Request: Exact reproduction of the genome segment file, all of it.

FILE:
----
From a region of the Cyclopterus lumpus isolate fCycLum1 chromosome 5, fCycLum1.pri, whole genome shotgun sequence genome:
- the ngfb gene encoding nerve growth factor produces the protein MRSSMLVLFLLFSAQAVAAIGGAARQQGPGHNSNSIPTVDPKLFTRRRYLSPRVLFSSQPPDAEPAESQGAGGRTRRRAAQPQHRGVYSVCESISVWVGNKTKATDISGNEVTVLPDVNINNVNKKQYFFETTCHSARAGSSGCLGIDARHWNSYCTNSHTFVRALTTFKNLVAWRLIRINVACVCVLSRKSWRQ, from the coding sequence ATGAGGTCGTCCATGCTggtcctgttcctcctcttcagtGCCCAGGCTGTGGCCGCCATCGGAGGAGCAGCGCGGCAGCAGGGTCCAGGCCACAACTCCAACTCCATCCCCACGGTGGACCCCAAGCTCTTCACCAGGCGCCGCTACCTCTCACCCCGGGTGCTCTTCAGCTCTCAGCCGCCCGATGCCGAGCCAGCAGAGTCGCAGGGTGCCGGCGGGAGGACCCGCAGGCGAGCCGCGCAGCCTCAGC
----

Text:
From a region of the Cyclopterus lumpus isolate fCycLum1 chromosome 5, fCycLum1.pri, whole genome shotgun sequence genome:
- the ngfb gene encoding nerve growth factor produces the protein MRSSMLVLFLLFSAQAVAAIGGAARQQGPGHNSNSIPTVDPKLFTRRRYLSPRVLFSSQPPDAEPAESQGAGGRTRRRAAQPQHRGVYSVCESISVWVGNKTKATDISGNEVTVLPDVNINNVNKKQYFFETTCHSARAGSSGCLGIDARHWNSYCTNSHTFVRALTTFKNLVAWRLIRINVACVCVLSRKSWRQ, from the coding sequence ATGAGGTCGTCCATGCTggtcctgttcctcctcttcagtGCCCAGGCTGTGGCCGCCATCGGAGGAGCAGCGCGGCAGCAGGGTCCAGGCCACAACTCCAACTCCATCCCCACGGTGGACCCCAAGCTCTTCACCAGGCGCCGCTACCTCTCACCCCGGGTGCTCTTCAGCTCTCAGCCGCCCGATGCCGAGCCAGCAGAGTCGCAGGGTGCCGGCGGGAGGACCCGCAGGCGAGCCGCGCAGCCTCAGC